As we drove through Grand Staircase-Escalante, it seemed that, with each turn of the road, we were seeing something new and awesome. Photographs don't do this area justice, but we took a lot that day. Off hand, I cannot remember a time when we pulled over to the side so often to take a photo, with the possible exception of our first visit to Kauai.
The photo above reminds me of the area used by the filmmakers for the planet Vulcan in the first of the recent series of Star Trek movies. It isn't--that area is located in the San Rafael Swell, another area in Utah overseen by the Bureau of Land Management. Still, it's easy to imagine Spock growing up amid a stark landscape such as this.
At one point, I noticed a cave off the side of the road. So we turned around, parked, and did a little exploring. It reminded me of similar caves I've seen in Kauai, Oregon, and Texas. The pink/red of the rock made it far different than those others, however.
Part of this area also merges with the national forest system. We passed lots of campgrounds as drove. We also passed through quite a few little towns. You're really living at the top of the world up here. Most of the time we were around nine-to-ten thousand feet elevation. You've got to be hardy to spend lots of time here, without the altitude bothering you.
I'm not sure I'd want to spend a winter in such a remote region. But it's beautiful in the autumn.
Tuesday, October 25, 2016
Kodachrome Basin may only be a state park, but if Utah wasn't already overflowing with National Parks, it might hold that status.
The eroded sandstone walls certainly live up to the brand name Kodak gave their line of color film.
For those of you too young to remember the days before digital photography, cameras used to require film to record images. You developed exposed film by bathing it in a series of chemical-filled basins. One of the films amateur and professional photographers used was Kodachrome, made by the Eastman Kodak. This company dominated the film photography market in that era. Had the National Geographic Society expedition that traveled here in 1948 arrived a few years later, and wished to popularize the new Polaroid Instant Camera that came on the market in November 1948, this park might be known as Polaroid Valley State Park.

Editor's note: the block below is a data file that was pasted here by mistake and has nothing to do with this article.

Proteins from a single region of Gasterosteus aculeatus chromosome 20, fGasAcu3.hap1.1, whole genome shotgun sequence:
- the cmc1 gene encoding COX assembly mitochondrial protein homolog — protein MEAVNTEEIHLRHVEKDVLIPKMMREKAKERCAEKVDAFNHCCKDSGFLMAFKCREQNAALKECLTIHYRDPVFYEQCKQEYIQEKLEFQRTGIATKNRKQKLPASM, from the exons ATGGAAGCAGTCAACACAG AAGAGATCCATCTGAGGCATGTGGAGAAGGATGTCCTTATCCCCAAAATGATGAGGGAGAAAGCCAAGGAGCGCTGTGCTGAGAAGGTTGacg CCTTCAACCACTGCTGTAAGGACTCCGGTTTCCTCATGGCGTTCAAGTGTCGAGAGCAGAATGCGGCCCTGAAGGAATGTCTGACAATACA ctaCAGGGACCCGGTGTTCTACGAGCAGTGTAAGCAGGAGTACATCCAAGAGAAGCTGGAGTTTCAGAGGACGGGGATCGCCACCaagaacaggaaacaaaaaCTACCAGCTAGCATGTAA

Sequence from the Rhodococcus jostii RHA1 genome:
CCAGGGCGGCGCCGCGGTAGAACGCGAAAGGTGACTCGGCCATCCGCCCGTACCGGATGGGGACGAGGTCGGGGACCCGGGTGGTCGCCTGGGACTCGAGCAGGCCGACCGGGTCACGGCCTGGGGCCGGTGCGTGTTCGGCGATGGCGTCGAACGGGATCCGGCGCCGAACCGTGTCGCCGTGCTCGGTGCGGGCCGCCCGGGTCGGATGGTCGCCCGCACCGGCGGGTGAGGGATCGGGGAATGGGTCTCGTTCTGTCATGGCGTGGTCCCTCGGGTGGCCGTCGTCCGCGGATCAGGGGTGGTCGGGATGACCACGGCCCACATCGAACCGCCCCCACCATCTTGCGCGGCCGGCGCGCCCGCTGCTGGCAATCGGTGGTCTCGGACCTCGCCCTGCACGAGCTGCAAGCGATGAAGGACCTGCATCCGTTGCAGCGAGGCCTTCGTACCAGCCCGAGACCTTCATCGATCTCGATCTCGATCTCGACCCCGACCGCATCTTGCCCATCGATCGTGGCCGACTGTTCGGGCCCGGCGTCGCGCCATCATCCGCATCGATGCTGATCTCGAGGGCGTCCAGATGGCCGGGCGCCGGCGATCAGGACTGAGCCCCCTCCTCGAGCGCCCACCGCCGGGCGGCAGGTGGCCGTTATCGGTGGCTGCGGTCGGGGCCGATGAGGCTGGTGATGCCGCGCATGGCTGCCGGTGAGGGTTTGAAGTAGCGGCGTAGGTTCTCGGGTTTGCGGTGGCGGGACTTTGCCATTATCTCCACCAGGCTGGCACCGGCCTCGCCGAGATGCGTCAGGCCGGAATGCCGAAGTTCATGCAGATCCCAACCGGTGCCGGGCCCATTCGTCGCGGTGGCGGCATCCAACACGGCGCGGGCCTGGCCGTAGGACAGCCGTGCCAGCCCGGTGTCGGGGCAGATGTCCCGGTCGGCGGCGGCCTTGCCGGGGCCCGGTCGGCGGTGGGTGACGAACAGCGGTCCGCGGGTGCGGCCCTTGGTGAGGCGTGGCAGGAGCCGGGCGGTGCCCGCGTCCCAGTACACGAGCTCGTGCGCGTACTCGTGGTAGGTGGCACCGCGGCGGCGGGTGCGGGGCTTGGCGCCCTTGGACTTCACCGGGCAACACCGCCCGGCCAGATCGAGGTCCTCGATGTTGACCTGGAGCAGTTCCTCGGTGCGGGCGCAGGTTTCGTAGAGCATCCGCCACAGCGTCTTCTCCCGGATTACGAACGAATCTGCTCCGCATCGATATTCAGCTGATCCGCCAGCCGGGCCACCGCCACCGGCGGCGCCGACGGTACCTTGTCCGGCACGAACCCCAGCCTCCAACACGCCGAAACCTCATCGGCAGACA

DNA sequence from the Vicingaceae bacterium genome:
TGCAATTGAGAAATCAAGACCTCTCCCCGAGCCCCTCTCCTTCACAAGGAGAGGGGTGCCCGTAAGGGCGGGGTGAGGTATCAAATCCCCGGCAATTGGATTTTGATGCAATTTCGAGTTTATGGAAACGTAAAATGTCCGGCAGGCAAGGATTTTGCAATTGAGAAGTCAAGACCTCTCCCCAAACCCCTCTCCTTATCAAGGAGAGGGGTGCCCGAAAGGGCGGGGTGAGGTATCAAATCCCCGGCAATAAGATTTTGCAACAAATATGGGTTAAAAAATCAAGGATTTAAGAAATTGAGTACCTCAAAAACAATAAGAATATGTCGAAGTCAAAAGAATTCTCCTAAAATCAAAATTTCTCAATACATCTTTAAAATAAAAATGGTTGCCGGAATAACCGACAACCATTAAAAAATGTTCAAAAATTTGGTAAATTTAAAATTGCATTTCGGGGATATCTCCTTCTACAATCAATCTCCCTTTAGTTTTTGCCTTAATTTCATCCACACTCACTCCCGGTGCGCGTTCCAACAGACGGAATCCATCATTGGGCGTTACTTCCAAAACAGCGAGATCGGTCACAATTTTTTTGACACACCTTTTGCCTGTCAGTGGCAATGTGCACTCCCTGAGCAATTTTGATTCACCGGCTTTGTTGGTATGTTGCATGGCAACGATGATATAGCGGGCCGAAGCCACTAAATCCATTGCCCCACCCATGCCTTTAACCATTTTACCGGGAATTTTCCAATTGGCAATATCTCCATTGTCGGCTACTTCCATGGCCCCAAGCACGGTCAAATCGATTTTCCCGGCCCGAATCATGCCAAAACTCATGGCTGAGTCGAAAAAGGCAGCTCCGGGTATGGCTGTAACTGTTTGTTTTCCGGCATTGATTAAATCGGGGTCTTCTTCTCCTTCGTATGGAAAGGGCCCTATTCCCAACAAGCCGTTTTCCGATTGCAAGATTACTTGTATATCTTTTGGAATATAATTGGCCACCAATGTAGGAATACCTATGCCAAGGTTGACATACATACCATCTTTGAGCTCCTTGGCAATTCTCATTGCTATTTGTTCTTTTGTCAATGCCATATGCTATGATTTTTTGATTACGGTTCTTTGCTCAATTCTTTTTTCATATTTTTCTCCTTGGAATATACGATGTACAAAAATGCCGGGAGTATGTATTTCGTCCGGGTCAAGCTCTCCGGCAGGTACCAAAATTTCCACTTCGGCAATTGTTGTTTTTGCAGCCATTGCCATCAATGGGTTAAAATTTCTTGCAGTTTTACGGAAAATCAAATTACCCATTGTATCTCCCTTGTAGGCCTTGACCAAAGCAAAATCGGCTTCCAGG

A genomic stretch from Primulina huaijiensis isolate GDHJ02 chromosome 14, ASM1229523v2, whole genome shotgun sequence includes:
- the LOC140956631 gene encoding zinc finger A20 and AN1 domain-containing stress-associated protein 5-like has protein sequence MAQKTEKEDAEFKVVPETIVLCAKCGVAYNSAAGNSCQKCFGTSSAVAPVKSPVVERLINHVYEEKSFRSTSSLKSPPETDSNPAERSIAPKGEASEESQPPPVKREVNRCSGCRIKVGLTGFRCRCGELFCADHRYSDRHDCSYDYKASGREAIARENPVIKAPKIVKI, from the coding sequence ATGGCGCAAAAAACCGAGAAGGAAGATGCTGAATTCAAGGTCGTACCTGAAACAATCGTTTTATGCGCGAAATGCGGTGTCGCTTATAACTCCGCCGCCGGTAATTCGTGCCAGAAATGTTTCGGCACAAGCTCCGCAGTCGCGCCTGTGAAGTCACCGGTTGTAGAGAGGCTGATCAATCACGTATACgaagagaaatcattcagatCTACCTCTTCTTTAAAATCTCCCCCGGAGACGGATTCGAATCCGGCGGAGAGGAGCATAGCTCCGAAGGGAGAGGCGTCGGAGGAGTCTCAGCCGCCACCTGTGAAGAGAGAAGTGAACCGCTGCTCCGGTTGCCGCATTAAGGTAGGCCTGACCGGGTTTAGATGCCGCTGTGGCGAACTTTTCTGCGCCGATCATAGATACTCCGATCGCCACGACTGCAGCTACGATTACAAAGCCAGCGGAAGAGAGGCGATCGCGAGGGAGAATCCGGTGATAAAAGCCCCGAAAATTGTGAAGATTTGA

While my father mostly used Kodachrome film in his cameras, he also had a Polaroid SX-70 instant camera, which I inherited after his death. All told, that camera served my father and me for several decades. Alas, all good things eventually pass away. My camera eventually went the way of film photography, making movies with film, and, of course, the dinosaurs. Having said that, both Kodak and Polaroid survive as companies. You can even buy an SX-70, and the instant film packs it requires, online. I'm sure the rangers would allow you to use a Polaroid camera to take photos in Kodachrome Basin State Park. That would be kind of cool and retro, wouldn't it?
Still, if you plan on doing any hiking in the park, carrying a smart phone or digital camera is easier. I would advise against you bringing a Polaroid SX-70 if you plan on doing rock climbing, or scaling the impressive hoodoos. These stone towers may not be as plentiful and beautiful as at Bryce National Park or Red Canyon, but there are a more than enough here to fulfill your photography and climbing desires.
The canyon walls and hoodoos reminded me of sandcastles, or a dramatic underwater landscape. The bright light of the afternoon we visited robs the land of some of the color we saw that day. It'd be interesting to return in the morning, or on a cloudy day, and see how the colors of the landscape changed.
One trail takes you out on a long, thin wedge of a hill. From here, you can really see the land unfold around you.
The above photo, taken on maximum zoom and then enlarged further on computer, was taken by my wife, from the nearest "safe" hilltop.
Yeah, I know: I'm bad. It's a burden I have to live with.
Kodachrome Basin State Park may not lie on anyone's Must See list, but my wife and I found it a fun place to explore for an afternoon. It may not be as extensively photographed as Red Canyon, but had our schedule (and energy) allowed, we could have spent more time there. If you plan a trip through Utah's scenic wonderland, you might consider a visit there. Regardless of the type of camera you bring.